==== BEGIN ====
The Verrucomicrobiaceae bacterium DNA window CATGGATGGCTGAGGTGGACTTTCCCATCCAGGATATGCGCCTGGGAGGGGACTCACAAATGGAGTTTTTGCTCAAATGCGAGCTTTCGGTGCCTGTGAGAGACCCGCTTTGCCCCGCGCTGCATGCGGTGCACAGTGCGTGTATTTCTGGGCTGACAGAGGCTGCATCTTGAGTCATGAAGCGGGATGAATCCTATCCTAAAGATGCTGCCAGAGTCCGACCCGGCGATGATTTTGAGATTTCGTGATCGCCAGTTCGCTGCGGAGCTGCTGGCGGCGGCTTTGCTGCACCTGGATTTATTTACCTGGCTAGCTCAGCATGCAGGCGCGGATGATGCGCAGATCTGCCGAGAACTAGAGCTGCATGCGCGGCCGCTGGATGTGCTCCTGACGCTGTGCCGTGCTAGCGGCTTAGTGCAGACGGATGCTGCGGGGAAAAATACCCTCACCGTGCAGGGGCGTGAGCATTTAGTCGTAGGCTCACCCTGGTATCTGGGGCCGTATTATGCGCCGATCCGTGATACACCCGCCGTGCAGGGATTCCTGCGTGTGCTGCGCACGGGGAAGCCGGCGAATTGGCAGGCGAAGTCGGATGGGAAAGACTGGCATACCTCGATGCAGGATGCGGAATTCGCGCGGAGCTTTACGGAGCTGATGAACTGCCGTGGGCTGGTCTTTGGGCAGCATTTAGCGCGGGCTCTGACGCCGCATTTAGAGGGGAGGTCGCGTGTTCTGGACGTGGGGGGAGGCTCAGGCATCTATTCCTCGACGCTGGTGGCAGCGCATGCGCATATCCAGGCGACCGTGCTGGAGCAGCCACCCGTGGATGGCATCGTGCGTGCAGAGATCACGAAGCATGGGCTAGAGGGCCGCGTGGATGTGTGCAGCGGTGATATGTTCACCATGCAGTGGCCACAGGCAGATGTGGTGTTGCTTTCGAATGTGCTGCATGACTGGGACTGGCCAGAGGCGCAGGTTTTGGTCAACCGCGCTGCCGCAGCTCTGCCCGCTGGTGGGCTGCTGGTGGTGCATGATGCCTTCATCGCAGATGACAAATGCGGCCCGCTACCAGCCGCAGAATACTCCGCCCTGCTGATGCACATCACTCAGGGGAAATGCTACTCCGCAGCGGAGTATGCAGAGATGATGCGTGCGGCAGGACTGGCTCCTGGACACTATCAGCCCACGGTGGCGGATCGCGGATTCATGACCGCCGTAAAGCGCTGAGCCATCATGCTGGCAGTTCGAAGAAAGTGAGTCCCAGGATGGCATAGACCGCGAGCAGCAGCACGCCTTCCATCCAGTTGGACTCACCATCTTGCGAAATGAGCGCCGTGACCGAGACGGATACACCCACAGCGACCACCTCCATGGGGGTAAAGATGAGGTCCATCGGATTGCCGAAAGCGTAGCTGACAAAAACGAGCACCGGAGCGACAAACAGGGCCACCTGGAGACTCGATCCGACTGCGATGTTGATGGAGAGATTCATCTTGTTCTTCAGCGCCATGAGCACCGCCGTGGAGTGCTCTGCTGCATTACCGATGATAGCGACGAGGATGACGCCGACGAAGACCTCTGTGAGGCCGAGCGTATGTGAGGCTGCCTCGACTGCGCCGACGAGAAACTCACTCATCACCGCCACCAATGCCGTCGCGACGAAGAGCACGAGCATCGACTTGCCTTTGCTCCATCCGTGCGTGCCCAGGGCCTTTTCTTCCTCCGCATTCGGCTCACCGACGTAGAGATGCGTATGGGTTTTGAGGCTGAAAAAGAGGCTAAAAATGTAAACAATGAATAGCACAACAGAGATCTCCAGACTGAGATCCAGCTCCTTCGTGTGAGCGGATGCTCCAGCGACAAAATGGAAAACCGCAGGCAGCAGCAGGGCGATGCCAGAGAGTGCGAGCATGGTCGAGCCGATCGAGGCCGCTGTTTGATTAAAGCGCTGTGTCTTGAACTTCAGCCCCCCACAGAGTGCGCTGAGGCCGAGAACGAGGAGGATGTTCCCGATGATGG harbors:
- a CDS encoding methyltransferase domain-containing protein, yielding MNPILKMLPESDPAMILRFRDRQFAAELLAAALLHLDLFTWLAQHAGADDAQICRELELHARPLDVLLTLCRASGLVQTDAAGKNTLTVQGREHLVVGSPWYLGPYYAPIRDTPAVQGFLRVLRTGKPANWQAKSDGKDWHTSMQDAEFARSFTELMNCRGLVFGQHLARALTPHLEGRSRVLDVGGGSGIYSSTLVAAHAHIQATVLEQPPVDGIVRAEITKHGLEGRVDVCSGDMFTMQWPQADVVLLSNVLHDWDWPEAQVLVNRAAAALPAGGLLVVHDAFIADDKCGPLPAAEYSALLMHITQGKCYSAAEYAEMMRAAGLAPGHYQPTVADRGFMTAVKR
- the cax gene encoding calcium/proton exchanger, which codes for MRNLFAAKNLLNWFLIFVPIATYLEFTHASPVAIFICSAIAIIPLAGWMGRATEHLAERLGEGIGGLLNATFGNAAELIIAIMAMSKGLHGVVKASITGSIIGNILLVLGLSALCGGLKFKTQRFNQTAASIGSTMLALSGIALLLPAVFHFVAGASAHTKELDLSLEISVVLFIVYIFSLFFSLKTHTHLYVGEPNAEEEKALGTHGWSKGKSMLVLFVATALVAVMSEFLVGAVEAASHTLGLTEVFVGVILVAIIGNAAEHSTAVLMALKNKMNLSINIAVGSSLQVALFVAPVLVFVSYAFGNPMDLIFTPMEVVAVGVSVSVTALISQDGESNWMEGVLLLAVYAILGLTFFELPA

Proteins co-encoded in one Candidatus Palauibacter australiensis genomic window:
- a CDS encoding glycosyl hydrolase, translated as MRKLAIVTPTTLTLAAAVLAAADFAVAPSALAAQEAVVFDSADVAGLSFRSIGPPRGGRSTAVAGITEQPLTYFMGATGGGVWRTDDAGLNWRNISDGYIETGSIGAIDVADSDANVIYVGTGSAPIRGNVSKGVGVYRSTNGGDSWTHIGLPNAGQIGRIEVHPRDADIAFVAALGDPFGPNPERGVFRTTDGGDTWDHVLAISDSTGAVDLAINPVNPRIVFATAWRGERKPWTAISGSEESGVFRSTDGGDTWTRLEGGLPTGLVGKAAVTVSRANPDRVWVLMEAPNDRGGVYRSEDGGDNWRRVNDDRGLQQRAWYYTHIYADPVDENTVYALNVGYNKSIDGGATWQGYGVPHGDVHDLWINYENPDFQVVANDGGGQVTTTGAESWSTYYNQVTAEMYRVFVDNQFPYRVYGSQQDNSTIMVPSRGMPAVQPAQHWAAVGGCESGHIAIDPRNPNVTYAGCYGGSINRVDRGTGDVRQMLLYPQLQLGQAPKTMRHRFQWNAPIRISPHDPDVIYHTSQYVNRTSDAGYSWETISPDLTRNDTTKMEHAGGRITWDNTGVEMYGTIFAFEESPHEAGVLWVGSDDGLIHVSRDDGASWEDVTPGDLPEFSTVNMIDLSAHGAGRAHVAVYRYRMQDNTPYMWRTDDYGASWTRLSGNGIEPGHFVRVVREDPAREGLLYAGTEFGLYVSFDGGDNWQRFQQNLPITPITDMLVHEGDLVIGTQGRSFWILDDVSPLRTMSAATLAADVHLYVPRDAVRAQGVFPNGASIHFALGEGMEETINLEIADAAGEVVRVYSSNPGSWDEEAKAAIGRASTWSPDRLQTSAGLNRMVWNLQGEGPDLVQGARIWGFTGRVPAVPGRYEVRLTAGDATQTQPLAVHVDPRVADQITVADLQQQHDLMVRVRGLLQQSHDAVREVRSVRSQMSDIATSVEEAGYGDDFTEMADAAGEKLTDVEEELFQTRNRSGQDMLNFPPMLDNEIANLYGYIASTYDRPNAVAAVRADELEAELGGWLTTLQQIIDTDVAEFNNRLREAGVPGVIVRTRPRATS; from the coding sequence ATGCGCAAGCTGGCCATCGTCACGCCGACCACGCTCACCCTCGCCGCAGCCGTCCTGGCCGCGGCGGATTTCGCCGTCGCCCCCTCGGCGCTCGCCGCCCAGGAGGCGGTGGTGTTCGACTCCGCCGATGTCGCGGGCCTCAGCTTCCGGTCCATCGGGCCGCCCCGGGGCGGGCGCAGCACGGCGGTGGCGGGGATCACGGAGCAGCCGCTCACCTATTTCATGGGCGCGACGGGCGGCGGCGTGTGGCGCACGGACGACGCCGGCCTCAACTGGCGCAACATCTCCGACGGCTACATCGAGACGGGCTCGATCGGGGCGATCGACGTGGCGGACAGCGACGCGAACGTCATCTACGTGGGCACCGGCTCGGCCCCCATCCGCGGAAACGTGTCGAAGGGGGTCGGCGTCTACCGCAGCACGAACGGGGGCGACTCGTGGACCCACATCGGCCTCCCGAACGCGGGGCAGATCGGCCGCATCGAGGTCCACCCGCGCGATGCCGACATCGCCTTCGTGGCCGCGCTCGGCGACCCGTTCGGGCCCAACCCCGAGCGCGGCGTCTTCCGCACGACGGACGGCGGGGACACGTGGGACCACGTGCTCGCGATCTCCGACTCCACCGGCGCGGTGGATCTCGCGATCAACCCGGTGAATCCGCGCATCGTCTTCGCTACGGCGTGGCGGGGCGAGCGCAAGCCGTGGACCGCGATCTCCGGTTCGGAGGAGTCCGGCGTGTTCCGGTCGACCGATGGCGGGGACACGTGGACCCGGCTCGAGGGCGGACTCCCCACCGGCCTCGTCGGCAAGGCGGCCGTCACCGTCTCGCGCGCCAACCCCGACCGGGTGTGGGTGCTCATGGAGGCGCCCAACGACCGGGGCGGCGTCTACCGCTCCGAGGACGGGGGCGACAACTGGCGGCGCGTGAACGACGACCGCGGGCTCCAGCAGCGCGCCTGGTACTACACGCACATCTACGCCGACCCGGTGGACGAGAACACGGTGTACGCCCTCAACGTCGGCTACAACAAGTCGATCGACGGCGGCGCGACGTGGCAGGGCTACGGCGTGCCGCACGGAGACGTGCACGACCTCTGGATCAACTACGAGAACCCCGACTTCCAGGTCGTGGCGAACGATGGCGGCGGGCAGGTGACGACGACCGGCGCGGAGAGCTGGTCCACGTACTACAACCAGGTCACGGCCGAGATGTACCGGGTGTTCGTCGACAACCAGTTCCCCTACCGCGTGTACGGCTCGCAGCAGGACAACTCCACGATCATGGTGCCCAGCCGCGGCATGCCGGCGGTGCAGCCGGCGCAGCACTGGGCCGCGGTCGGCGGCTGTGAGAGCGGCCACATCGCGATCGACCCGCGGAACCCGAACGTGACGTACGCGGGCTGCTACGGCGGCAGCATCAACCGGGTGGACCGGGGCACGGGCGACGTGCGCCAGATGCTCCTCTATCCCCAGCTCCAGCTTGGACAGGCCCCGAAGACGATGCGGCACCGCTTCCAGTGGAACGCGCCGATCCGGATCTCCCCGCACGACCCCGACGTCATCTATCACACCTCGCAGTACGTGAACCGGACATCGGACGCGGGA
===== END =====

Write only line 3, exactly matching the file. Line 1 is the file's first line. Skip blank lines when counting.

- the cax gene encoding calcium/proton exchanger, which codes for MRNLFAAKNLLNWFLIFVPIATYLEFTHASPVAIFICSAIAIIPLAGWMGRATEHLAERLGEGIGGLLNATFGNAAELIIAIMAMSKGLHGVVKASITGSIIGNILLVLGLSALCGGLKFKTQRFNQTAASIGSTMLALSGIALLLPAVFHFVAGASAHTKELDLSLEISVVLFIVYIFSLFFSLKTHTHLYVGEPNAEEEKALGTHGWSKGKSMLVLFVATALVAVMSEFLVGAVEAASHTLGLTEVFVGVILVAIIGNAAEHSTAVLMALKNKMNLSINIAVGSSLQVALFVAPVLVFVSYAFGNPMDLIFTPMEVVAVGVSVSVTALISQDGESNWMEGVLLLAVYAILGLTFFELPA